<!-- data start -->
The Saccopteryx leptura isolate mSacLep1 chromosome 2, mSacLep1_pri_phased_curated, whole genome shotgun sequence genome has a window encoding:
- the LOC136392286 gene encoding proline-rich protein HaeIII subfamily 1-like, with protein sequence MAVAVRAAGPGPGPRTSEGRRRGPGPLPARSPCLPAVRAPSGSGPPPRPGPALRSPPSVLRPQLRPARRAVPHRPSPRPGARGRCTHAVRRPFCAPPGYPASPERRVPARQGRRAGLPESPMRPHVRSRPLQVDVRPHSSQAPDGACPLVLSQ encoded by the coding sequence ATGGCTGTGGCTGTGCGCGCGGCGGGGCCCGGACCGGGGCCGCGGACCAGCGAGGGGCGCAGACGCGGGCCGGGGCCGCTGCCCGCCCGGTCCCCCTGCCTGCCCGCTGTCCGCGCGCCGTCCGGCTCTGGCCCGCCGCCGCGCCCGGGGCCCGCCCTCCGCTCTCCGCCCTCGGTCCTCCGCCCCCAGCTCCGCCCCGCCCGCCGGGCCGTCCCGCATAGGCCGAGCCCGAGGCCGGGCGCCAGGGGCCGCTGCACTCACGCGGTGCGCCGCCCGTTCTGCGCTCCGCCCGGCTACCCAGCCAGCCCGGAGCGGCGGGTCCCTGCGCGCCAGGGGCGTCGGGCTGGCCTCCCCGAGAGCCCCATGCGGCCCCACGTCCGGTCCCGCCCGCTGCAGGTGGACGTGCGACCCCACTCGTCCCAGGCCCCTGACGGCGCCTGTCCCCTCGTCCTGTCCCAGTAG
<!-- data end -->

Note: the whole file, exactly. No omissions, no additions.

The Saccopteryx leptura isolate mSacLep1 chromosome 2, mSacLep1_pri_phased_curated, whole genome shotgun sequence genome has a window encoding:
- the LOC136392286 gene encoding proline-rich protein HaeIII subfamily 1-like, with protein sequence MAVAVRAAGPGPGPRTSEGRRRGPGPLPARSPCLPAVRAPSGSGPPPRPGPALRSPPSVLRPQLRPARRAVPHRPSPRPGARGRCTHAVRRPFCAPPGYPASPERRVPARQGRRAGLPESPMRPHVRSRPLQVDVRPHSSQAPDGACPLVLSQ encoded by the coding sequence ATGGCTGTGGCTGTGCGCGCGGCGGGGCCCGGACCGGGGCCGCGGACCAGCGAGGGGCGCAGACGCGGGCCGGGGCCGCTGCCCGCCCGGTCCCCCTGCCTGCCCGCTGTCCGCGCGCCGTCCGGCTCTGGCCCGCCGCCGCGCCCGGGGCCCGCCCTCCGCTCTCCGCCCTCGGTCCTCCGCCCCCAGCTCCGCCCCGCCCGCCGGGCCGTCCCGCATAGGCCGAGCCCGAGGCCGGGCGCCAGGGGCCGCTGCACTCACGCGGTGCGCCGCCCGTTCTGCGCTCCGCCCGGCTACCCAGCCAGCCCGGAGCGGCGGGTCCCTGCGCGCCAGGGGCGTCGGGCTGGCCTCCCCGAGAGCCCCATGCGGCCCCACGTCCGGTCCCGCCCGCTGCAGGTGGACGTGCGACCCCACTCGTCCCAGGCCCCTGACGGCGCCTGTCCCCTCGTCCTGTCCCAGTAG